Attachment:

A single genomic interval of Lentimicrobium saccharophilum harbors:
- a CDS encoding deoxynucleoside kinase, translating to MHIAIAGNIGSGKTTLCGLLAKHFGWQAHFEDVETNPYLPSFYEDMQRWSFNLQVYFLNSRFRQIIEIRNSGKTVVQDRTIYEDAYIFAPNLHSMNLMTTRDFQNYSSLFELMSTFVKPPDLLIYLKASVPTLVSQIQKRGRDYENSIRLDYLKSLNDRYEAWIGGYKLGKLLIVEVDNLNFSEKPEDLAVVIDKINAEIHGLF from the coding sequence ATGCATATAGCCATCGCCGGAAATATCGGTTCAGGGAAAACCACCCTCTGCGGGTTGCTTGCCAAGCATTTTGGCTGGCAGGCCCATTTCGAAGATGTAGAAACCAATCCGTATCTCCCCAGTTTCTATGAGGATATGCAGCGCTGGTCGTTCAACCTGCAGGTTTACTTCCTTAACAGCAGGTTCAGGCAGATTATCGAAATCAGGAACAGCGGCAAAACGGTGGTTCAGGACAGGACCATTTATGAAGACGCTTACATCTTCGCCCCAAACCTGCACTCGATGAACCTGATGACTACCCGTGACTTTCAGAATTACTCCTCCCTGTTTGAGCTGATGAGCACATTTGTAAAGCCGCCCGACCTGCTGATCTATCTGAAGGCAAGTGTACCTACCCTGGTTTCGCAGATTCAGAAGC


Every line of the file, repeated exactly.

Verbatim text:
A single genomic interval of Lentimicrobium saccharophilum harbors:
- a CDS encoding deoxynucleoside kinase, translating to MHIAIAGNIGSGKTTLCGLLAKHFGWQAHFEDVETNPYLPSFYEDMQRWSFNLQVYFLNSRFRQIIEIRNSGKTVVQDRTIYEDAYIFAPNLHSMNLMTTRDFQNYSSLFELMSTFVKPPDLLIYLKASVPTLVSQIQKRGRDYENSIRLDYLKSLNDRYEAWIGGYKLGKLLIVEVDNLNFSEKPEDLAVVIDKINAEIHGLF from the coding sequence ATGCATATAGCCATCGCCGGAAATATCGGTTCAGGGAAAACCACCCTCTGCGGGTTGCTTGCCAAGCATTTTGGCTGGCAGGCCCATTTCGAAGATGTAGAAACCAATCCGTATCTCCCCAGTTTCTATGAGGATATGCAGCGCTGGTCGTTCAACCTGCAGGTTTACTTCCTTAACAGCAGGTTCAGGCAGATTATCGAAATCAGGAACAGCGGCAAAACGGTGGTTCAGGACAGGACCATTTATGAAGACGCTTACATCTTCGCCCCAAACCTGCACTCGATGAACCTGATGACTACCCGTGACTTTCAGAATTACTCCTCCCTGTTTGAGCTGATGAGCACATTTGTAAAGCCGCCCGACCTGCTGATCTATCTGAAGGCAAGTGTACCTACCCTGGTTTCGCAGATTCAGAAGC